For part one, CLICK HERE

4 New Evidence - Communications between Coughlan and Stepney

4.1 The evidence put before the 26 July WMSC meeting indicated that a limited number of contacts had occurred between Coughlan and Stepney. Coughlan's affidavit (submitted in the context of the High Court Proceedings) identified a number of such contacts and described incidents where specific Ferrari confidential information was transferred to him. The WMSC considered these contacts but had no specific evidence of further or other contacts. The focus at the 26 July WMSC meeting was on the circumstances surrounding the transmission of the 780 page Ferrari dossier discovered at Coughlan's home.

4.2 New evidence has come to light which strongly indicates that the transmission of confidential Ferrari information from Stepney to Coughlan was not limited to the 780 page dossier. This evidence demonstrates that a far greater level of communication existed between Coughlan and Stepney than was appreciated at the 26 July WMSC meeting. This evidence was submitted by Ferrari and is deemed credible as it originates from the Italian police and is the result of an official analysis of records of telephone, SMS and e-mail contacts between Coughlan and Stepney. The evidence included the following.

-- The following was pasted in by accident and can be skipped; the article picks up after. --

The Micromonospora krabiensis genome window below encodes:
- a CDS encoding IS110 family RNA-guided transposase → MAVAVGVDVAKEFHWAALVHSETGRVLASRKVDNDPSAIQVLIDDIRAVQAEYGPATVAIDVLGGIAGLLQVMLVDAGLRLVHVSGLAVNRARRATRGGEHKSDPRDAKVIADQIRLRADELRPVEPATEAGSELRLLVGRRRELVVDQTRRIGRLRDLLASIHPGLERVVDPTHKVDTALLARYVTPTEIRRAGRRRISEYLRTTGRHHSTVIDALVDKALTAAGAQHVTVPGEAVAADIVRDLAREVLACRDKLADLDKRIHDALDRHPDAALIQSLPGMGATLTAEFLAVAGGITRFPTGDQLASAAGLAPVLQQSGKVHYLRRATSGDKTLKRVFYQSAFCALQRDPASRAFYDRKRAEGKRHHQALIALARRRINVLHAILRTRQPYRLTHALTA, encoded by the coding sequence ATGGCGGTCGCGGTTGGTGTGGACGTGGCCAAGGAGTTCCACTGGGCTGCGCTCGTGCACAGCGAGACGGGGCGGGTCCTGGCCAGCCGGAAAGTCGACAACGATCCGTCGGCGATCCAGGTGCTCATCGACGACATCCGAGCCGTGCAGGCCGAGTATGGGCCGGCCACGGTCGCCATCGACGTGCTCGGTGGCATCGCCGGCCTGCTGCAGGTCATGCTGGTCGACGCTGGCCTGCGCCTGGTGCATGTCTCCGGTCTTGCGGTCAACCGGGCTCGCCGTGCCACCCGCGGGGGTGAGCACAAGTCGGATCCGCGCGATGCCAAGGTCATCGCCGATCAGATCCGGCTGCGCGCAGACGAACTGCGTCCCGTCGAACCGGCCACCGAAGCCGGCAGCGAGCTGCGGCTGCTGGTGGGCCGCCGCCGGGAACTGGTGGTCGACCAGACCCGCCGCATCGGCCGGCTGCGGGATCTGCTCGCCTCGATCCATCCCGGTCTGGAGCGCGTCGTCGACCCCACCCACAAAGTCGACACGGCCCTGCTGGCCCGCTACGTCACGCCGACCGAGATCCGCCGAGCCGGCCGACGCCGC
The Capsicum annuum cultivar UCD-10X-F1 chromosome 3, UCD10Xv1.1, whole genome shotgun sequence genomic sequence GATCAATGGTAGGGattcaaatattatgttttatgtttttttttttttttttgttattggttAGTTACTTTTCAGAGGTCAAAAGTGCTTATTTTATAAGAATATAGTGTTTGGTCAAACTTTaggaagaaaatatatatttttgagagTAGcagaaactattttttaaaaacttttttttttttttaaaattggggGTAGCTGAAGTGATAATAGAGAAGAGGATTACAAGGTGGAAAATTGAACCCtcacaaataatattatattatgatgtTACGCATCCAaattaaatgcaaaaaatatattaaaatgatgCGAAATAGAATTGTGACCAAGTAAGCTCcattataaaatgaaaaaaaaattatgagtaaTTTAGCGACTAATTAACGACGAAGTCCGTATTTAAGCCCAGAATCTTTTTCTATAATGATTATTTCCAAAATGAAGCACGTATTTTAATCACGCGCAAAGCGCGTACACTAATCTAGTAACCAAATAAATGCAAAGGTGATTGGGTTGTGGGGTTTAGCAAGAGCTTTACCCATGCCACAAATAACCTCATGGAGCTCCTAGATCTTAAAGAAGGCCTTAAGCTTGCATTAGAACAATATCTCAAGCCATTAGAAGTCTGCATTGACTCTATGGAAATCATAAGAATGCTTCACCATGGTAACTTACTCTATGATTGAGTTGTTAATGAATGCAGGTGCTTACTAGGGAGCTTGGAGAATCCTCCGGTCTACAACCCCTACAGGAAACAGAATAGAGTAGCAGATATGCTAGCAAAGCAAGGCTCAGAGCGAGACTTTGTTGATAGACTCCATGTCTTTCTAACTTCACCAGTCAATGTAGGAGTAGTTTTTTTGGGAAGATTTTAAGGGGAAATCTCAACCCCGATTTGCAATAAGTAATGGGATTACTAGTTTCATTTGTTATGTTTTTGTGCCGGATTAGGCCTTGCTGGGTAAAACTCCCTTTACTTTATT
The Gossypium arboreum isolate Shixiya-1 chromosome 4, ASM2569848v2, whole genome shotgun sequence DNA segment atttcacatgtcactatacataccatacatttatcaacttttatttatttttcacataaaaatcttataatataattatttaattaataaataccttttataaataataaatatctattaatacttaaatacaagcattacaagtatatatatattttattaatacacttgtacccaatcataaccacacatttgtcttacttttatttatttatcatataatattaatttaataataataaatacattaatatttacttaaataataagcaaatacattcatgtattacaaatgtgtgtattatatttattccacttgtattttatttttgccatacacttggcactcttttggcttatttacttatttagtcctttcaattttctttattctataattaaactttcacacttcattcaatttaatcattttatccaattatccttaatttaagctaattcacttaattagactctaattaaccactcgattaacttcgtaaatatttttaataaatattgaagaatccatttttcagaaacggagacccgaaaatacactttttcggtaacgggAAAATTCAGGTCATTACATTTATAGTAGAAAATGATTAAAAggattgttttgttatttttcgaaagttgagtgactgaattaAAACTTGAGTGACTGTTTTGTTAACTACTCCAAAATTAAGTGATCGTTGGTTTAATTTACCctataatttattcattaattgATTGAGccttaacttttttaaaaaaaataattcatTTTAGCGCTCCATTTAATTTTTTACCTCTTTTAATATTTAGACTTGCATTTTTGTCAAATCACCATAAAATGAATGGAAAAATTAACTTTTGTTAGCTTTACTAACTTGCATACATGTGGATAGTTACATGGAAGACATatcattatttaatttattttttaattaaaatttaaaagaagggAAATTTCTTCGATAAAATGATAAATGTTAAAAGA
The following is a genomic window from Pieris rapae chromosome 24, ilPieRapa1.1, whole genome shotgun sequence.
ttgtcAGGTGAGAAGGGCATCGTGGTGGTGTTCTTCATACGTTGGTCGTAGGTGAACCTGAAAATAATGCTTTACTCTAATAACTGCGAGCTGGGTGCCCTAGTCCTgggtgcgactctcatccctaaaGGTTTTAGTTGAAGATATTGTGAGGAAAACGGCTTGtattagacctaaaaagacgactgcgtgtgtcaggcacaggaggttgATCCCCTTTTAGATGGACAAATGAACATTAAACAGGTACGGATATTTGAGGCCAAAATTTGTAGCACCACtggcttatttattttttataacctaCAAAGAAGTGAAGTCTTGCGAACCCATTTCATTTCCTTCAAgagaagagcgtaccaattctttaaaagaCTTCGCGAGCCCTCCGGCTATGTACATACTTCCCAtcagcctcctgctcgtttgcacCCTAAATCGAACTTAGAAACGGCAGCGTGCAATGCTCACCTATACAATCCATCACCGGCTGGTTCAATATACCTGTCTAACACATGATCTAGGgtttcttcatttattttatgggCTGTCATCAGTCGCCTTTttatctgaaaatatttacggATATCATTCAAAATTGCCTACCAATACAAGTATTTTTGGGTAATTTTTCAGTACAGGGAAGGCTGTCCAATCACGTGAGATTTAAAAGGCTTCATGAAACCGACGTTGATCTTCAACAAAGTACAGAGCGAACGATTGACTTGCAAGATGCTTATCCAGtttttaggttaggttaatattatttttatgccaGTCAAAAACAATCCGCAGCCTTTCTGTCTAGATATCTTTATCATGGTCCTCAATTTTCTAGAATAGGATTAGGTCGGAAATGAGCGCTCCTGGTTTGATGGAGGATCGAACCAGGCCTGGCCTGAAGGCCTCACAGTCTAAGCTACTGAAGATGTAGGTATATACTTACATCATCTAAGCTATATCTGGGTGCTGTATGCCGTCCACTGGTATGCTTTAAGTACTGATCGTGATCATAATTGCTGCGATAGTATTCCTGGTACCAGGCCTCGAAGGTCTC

4.3 In its report "Allegato 18", the Italian Police demonstrated that in the period 21 March to 3 July 2007, Coughlan received 23 calls from Stepney's personal mobile phone and made four calls to that phone. In the same period, Coughlan received 124 SMS messages from Stepney and sent 66 SMS messages to Stepney.

4.4 In its report "Allegato 9" the Italian Police have identified logs which show 23 emails passed between Coughlan and Stepney between 1 March and 14 April 2007.

4.5 In its report "Allegato 10" the Italian police have identified a further 98 SMS messages and a further eight telephone calls (on different phones) between Coughlan and Stepney between 11 March and 14 April 2007.